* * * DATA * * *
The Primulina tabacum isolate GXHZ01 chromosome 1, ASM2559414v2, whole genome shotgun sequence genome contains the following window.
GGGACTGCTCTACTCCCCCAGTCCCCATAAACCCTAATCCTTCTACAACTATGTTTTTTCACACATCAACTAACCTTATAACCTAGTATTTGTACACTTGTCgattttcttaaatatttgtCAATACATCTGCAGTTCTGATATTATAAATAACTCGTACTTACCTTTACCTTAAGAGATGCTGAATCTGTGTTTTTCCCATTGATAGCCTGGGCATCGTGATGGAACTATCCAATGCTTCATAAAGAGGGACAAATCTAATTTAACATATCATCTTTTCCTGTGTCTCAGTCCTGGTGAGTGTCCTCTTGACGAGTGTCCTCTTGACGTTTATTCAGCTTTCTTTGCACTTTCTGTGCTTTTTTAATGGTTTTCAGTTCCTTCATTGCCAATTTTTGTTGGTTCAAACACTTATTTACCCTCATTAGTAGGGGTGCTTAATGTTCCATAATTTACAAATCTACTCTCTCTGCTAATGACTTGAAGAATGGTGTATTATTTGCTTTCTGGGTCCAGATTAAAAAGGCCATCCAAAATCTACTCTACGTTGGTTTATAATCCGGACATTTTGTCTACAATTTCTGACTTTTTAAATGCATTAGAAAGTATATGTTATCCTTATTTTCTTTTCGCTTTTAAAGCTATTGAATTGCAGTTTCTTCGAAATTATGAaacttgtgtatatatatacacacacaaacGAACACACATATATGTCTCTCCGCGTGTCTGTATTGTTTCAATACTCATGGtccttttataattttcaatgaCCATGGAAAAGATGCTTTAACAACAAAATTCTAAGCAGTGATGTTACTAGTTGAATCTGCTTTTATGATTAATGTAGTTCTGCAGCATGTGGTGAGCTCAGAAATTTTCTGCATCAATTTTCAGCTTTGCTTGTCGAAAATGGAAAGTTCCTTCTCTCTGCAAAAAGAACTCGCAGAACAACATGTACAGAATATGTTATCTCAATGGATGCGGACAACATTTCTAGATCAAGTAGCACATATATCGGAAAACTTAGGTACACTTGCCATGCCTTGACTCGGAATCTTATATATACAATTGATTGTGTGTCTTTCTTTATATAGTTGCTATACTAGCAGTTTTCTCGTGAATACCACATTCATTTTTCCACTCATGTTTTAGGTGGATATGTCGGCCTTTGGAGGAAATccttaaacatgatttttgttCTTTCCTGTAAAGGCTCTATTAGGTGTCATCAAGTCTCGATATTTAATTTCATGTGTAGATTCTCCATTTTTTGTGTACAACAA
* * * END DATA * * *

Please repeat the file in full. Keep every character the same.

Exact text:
The Primulina tabacum isolate GXHZ01 chromosome 1, ASM2559414v2, whole genome shotgun sequence genome contains the following window.
GGGACTGCTCTACTCCCCCAGTCCCCATAAACCCTAATCCTTCTACAACTATGTTTTTTCACACATCAACTAACCTTATAACCTAGTATTTGTACACTTGTCgattttcttaaatatttgtCAATACATCTGCAGTTCTGATATTATAAATAACTCGTACTTACCTTTACCTTAAGAGATGCTGAATCTGTGTTTTTCCCATTGATAGCCTGGGCATCGTGATGGAACTATCCAATGCTTCATAAAGAGGGACAAATCTAATTTAACATATCATCTTTTCCTGTGTCTCAGTCCTGGTGAGTGTCCTCTTGACGAGTGTCCTCTTGACGTTTATTCAGCTTTCTTTGCACTTTCTGTGCTTTTTTAATGGTTTTCAGTTCCTTCATTGCCAATTTTTGTTGGTTCAAACACTTATTTACCCTCATTAGTAGGGGTGCTTAATGTTCCATAATTTACAAATCTACTCTCTCTGCTAATGACTTGAAGAATGGTGTATTATTTGCTTTCTGGGTCCAGATTAAAAAGGCCATCCAAAATCTACTCTACGTTGGTTTATAATCCGGACATTTTGTCTACAATTTCTGACTTTTTAAATGCATTAGAAAGTATATGTTATCCTTATTTTCTTTTCGCTTTTAAAGCTATTGAATTGCAGTTTCTTCGAAATTATGAaacttgtgtatatatatacacacacaaacGAACACACATATATGTCTCTCCGCGTGTCTGTATTGTTTCAATACTCATGGtccttttataattttcaatgaCCATGGAAAAGATGCTTTAACAACAAAATTCTAAGCAGTGATGTTACTAGTTGAATCTGCTTTTATGATTAATGTAGTTCTGCAGCATGTGGTGAGCTCAGAAATTTTCTGCATCAATTTTCAGCTTTGCTTGTCGAAAATGGAAAGTTCCTTCTCTCTGCAAAAAGAACTCGCAGAACAACATGTACAGAATATGTTATCTCAATGGATGCGGACAACATTTCTAGATCAAGTAGCACATATATCGGAAAACTTAGGTACACTTGCCATGCCTTGACTCGGAATCTTATATATACAATTGATTGTGTGTCTTTCTTTATATAGTTGCTATACTAGCAGTTTTCTCGTGAATACCACATTCATTTTTCCACTCATGTTTTAGGTGGATATGTCGGCCTTTGGAGGAAATccttaaacatgatttttgttCTTTCCTGTAAAGGCTCTATTAGGTGTCATCAAGTCTCGATATTTAATTTCATGTGTAGATTCTCCATTTTTTGTGTACAACAA